How do you stop the burgeoning field of cybercrime? From ransomware to malware as a service, the monetization of security threats is growing. Yet given this literal fire hose of threats, how do security teams efficiently and effectively identify real threats? CRITICALSTART’s Jordan Mauriello and Michael Balboni, former advisor to Homeland Security, have some thoughts on this issue.
JM: Hey guys, Jordan Mauriello with CRITICALSTART here, Senior Vice President of Managed Services. Today I have with me Michael Balboni, President of Redland Strategies, former Senator, Assemblyman, advisor to Homeland Security. Honored to have him here with us today. We’ve been doing some awesome discussions about things that we’re doing at CRITICALSTART and working with Redland Strategies.
JM: Today we wanted to take an opportunity just to talk to Michael about some general cybersecurity issues. He’s a major influencer in our community. I know many of you already know who he is, and has had a major impact even on some of the legislature that we’ve seen around our industry too as well. We want to take the time to get some thoughts from him on some of the direction the industry’s going and the impact that some of the changes we see in cyber in general are having on national defense, the role of Senate and Congress, and where that’s going from a legislature perspective.
JM: We’re going to open up and have a nice, fun conversation here about some of these issues. Thank you so much for being with us, Michael.
MB: Thanks for having me Jordan, and thanks for your service to the country in the military.
JM: Thank you very much, sir. I appreciate your support.
JM: One last thing I’ll ask you before we wrap it up here today. If you could make one recommendation to C-suite executives about cybersecurity and risk, what would that recommendation be today?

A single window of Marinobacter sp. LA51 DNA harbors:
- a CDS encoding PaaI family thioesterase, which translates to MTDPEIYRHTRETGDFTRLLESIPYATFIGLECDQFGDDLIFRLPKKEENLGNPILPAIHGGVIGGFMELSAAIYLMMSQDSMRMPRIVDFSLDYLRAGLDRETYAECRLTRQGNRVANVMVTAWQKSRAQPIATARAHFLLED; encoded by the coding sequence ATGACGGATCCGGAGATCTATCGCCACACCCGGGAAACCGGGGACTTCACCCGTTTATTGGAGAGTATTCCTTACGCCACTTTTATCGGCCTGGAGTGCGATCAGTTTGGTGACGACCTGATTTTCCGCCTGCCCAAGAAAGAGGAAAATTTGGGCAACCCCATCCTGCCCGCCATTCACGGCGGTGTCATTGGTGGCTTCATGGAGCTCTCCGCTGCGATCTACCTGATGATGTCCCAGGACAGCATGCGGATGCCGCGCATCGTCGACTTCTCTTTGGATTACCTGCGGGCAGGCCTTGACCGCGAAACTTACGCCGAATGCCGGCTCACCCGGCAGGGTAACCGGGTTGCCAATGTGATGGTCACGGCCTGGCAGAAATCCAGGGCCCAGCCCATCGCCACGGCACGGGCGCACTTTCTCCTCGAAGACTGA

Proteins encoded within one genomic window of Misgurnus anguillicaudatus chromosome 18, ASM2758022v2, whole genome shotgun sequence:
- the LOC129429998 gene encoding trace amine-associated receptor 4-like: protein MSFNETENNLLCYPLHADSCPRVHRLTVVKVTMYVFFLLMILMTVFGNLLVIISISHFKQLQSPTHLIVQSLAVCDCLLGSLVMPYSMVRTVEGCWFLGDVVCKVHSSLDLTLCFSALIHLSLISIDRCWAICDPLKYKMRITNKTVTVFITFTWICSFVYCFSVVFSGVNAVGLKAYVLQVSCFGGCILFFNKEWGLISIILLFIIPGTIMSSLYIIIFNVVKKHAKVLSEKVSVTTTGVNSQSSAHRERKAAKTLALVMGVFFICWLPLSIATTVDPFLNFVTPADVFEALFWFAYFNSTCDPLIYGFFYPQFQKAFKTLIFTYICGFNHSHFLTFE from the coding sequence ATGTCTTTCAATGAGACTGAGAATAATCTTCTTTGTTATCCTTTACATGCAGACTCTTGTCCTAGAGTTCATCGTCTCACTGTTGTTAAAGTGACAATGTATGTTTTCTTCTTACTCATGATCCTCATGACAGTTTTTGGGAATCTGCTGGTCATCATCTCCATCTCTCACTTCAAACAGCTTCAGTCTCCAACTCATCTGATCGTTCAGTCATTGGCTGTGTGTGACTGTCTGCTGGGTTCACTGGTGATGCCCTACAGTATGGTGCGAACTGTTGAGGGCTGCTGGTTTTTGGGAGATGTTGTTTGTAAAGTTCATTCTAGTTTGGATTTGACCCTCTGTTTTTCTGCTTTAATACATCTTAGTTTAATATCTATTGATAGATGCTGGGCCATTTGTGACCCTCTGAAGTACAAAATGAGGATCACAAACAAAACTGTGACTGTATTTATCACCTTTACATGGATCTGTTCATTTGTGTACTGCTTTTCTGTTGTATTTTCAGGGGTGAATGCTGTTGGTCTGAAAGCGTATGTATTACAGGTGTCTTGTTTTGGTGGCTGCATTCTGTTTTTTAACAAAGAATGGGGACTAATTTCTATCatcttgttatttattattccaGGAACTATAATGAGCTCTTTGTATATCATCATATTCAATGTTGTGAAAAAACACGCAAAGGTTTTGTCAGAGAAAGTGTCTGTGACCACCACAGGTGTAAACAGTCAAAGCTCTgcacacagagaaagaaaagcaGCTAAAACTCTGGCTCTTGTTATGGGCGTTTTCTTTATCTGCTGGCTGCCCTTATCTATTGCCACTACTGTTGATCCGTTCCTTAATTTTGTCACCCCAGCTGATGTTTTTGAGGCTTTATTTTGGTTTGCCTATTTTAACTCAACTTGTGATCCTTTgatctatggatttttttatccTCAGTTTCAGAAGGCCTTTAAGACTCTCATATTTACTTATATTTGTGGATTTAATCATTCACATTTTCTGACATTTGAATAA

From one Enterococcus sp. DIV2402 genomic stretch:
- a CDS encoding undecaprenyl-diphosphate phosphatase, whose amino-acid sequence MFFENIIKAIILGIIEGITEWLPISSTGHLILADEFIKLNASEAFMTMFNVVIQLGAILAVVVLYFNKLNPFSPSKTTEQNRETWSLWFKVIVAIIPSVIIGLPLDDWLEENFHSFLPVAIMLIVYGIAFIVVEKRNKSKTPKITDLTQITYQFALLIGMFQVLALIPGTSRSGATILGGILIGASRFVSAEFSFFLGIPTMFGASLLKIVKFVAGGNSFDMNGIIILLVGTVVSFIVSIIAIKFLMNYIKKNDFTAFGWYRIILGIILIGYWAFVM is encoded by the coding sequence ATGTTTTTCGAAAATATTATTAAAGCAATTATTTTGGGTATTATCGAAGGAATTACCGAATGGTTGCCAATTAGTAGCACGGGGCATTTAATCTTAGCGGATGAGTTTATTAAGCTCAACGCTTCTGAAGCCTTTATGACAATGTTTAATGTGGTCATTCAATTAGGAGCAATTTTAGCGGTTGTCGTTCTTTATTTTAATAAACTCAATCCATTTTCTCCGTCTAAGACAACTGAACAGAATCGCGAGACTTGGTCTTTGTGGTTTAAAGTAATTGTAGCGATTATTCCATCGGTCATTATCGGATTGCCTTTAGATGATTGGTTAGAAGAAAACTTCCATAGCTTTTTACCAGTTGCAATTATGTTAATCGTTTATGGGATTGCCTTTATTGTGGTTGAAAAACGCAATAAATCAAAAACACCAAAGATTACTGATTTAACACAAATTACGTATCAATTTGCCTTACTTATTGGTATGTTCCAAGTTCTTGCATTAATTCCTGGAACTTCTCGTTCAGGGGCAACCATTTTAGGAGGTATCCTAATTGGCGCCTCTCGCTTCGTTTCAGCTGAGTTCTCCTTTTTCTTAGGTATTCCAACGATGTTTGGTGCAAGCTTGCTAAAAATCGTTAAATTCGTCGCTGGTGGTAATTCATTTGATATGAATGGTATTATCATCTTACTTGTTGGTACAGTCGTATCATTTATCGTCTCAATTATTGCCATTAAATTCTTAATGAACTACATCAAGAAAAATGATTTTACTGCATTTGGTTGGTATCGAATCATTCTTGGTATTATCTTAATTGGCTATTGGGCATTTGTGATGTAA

MB: The recommendation would be to spend time thinking about your data and what needs to be protected. How are you protecting it today and is there a better way to identify the threats? The old metaphor I use is if you knew where a fire was going to break out during the year, you knew the day and the time that a fire was going to break out, even on a place like my home area of Long Island with 3 million people, but you knew where a fire was going to break out, you would only need one fire department.
MB: They could go there and they can wait, what’s going on? The same analogy works with, if you knew where threats were coming from and you could actually resolve and get rid of so much of the uncertainty and only focus on the things that really mattered that went after your core data and you could stop that, that’d be such a better use of time, much more cost-effective and frankly give you the surety that you have the ability to identify and stop a threat. That’s really where I want CISOs to get to.
JM: That’s great. Well, I so much appreciate your time. Thanks for being here with us.
MB: It’s been great working and collaborating with you. This is a really important topic.
JM: It’s a pleasure. All right. Well, thank you guys for joining us today. We appreciate it and hope you enjoyed our topics.